Friday, 23 May 2008

The obligatory Indiana Jones review

Archaeology, as those of you with brains will know, is a rather dull practice that involves digging around int he dirt looking for stuff left behind by previous generations in the hope it will prove to be of some value or at least interest today. For this reason it's often been said that Indiana Jones, with his whip and Nazis, is hardly a conventional archaeologist. The "new" Indy film does pay homage to the noble profession of Tony Robinson and the gang in another way, however, by digging up a load of useless old shit and rubbing it gleefully in our faces.

If you wanted a one word review of Indiana Jones, then you're going to be sorely fucking disappointed. I've written fifty already. But had I chosen to constrain myself with a singular word limit I would have chosen 'old'. Why? Because everything about this film feels sodding ancient. From the hackneyed cut-and-paste from 'Raiders' plot that replaces God with Aliens and the Nazis with the commies, to the uninspiring dialogue lifted from every straight to video 'action' move of the last twenty years, to the fact Harrison Ford looks genuinely geriatric, everything about it screams 'old hat. The feeling of decrepidness is almost intoxicating, which is a shame in what is supposed to be a fun action movie.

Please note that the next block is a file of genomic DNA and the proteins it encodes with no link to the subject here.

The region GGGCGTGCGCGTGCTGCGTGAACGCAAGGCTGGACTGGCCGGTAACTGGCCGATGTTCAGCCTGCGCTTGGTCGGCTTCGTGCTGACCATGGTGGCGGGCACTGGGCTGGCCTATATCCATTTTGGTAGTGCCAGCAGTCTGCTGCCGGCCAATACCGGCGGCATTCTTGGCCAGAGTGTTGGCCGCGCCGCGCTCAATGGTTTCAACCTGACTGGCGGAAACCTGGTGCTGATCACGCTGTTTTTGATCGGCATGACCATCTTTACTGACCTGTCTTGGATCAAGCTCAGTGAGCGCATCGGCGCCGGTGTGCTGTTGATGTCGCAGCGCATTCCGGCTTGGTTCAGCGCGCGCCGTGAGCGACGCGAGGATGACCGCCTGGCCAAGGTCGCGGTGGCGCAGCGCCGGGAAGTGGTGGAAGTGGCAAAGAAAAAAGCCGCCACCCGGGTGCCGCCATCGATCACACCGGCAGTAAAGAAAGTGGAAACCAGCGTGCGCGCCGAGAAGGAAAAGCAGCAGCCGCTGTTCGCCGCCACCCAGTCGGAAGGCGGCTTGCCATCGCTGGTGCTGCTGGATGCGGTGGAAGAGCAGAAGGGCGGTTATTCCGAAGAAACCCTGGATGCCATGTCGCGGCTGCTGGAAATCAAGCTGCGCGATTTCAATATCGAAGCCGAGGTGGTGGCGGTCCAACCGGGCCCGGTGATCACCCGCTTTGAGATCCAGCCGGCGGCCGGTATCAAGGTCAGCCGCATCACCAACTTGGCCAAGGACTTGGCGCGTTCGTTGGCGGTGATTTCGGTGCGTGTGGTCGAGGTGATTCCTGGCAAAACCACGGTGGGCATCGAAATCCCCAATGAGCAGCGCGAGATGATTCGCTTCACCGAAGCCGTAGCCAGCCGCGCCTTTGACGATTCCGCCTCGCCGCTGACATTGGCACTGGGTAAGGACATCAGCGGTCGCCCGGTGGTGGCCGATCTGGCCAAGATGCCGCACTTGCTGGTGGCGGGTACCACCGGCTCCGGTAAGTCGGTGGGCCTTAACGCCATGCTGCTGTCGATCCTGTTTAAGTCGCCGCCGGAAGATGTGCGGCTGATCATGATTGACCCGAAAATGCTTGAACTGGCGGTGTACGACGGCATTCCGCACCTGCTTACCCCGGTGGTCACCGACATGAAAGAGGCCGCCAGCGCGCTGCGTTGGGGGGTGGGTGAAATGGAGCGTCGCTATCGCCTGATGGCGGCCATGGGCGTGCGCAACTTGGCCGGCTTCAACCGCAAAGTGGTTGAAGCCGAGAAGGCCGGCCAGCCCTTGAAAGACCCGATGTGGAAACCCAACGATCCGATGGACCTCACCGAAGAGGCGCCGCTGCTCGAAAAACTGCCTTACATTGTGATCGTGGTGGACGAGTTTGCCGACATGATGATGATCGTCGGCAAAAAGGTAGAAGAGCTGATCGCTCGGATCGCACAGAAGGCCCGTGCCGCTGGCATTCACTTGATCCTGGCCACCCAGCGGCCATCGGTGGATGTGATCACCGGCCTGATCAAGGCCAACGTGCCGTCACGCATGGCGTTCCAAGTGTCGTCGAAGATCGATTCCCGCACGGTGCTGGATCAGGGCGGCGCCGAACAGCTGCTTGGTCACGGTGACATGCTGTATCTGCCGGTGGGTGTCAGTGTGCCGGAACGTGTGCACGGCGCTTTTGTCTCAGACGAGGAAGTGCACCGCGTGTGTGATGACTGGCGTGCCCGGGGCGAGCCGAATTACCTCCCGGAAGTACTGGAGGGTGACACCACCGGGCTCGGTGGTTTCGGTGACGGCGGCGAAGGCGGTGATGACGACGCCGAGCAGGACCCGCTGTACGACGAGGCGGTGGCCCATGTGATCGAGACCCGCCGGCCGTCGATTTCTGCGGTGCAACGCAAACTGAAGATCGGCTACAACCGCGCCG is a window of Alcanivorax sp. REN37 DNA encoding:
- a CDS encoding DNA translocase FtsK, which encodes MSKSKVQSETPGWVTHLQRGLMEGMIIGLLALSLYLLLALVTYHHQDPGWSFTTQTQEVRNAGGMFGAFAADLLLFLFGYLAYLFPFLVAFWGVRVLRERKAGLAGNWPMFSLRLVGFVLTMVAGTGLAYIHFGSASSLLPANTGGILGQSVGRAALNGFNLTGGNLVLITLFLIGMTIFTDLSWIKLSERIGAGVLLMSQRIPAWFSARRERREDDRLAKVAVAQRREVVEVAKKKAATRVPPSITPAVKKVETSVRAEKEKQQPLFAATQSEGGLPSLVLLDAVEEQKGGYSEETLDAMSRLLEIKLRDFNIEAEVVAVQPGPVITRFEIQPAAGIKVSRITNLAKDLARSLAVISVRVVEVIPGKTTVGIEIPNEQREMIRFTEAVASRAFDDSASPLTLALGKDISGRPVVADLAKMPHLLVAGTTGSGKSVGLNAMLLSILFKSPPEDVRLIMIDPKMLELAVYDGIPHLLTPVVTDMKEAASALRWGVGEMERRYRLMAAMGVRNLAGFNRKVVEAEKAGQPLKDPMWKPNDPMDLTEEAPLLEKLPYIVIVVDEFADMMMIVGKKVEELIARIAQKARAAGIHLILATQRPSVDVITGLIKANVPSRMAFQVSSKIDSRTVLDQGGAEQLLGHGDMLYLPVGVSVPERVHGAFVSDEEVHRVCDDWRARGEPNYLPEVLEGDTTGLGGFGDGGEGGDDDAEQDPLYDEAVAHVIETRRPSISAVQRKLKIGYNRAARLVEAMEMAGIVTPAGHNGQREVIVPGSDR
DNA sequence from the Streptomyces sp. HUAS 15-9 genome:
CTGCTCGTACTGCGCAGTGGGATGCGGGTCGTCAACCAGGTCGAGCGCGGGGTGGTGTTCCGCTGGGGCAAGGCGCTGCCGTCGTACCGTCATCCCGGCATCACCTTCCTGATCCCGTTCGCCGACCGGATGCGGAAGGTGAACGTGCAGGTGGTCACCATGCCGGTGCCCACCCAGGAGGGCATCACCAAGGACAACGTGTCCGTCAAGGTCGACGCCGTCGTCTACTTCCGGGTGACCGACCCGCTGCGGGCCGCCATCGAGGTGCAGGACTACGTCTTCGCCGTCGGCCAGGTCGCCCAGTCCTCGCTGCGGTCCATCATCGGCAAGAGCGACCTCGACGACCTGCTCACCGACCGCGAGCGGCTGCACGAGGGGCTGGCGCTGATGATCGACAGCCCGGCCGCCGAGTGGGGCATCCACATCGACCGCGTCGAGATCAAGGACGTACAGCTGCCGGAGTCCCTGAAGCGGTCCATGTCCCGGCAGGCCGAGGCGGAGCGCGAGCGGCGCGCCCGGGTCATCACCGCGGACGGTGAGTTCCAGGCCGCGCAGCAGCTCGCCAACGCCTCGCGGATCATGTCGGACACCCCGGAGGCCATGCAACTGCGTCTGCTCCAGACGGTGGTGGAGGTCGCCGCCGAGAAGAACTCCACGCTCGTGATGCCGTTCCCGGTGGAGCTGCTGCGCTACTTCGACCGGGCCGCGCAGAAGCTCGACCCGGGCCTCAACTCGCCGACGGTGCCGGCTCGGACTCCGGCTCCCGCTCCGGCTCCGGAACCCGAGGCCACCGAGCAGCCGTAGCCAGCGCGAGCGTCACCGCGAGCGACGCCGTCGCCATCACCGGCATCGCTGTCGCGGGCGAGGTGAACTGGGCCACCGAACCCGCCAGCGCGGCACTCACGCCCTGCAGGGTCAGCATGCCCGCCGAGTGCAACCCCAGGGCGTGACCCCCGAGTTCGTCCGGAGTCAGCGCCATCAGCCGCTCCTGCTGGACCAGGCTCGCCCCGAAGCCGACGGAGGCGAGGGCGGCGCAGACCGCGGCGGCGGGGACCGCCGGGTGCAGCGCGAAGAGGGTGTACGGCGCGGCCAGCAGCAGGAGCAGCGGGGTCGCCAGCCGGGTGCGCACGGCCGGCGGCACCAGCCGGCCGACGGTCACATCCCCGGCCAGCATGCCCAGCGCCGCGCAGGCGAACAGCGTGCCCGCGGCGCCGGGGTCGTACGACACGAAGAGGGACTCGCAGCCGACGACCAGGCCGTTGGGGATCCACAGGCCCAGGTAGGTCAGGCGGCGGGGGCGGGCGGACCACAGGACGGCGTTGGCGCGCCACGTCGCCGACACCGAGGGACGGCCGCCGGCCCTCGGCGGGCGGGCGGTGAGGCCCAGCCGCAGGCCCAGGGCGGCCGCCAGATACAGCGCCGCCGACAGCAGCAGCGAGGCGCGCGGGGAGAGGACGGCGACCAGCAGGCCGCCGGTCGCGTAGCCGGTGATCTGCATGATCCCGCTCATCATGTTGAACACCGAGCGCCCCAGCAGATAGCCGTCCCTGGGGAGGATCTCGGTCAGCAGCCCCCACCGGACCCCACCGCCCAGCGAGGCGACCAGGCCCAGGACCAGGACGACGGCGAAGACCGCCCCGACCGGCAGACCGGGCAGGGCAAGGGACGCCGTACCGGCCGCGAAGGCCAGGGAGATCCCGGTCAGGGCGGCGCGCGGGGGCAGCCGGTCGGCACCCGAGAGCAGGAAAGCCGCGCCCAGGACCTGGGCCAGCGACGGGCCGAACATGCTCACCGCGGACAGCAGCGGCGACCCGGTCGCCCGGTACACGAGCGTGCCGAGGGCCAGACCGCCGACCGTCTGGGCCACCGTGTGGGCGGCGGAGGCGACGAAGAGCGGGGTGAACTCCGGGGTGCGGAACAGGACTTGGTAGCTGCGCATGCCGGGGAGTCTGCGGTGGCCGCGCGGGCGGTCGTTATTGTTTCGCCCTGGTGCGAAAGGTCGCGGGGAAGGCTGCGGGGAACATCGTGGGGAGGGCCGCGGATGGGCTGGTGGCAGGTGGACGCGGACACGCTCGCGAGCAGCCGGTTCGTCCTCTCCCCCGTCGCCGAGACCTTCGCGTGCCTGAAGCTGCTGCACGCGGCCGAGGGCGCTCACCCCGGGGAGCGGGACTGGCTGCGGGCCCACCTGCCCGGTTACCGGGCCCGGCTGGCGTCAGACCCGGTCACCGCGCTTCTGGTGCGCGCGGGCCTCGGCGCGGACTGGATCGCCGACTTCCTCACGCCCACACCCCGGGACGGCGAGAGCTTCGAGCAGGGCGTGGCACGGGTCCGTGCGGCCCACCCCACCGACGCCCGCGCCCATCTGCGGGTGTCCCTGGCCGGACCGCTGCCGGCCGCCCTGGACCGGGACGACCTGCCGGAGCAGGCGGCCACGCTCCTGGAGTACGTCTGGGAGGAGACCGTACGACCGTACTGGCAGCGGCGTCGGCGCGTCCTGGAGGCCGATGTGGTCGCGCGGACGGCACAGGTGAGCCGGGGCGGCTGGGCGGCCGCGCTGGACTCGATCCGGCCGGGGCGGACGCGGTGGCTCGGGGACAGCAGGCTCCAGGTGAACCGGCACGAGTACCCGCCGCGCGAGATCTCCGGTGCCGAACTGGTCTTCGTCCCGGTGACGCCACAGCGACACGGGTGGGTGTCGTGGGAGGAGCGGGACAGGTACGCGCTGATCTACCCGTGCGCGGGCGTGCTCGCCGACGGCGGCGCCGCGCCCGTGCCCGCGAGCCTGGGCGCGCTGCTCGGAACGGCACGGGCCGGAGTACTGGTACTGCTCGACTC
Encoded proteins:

But was this really a bad film? Well, yes. I'm surprised you asked, actually, considering the quite unequivocal criticism I've given it so far. I'm starting wonder if you've really been paying proper attention. But it did have it's moments.

This film is great if you like your movies to be over the top. I mean really over the top. It couldn't have been more "over the top" if it was a re-enactment of the battle of the Somme with pogo sticks. And that's about the only thing it gets right. This is a film where the main character is kidnapped by Communists, finds an alien body in area fifty one and is fired on the front of a nuclear missile, all in the first ten minutes.

Sadly, as I've outlined above, the film's turgid style means it ultimately lacks believability, interest and even novelty value. It's so stuck in the past that there's even a fencing scene, and so predictable you see it coming forty minutes ahead of time.

On the other hand it's also just spectacular enough to have the sword fight happen on the back of two jeeps chasing each other through the amazon jungle - a plot element I honestly didn't see coming.

In all likelihood, if you've been looking forward to seeing this film, no number of bad reviews are likely to stop you. Which is a shame, as Hollywood will probably take this as a cue to finally fire the last vaguely creative person still working in the industry and continue churning out unoriginal, cookie cutter crap like this.

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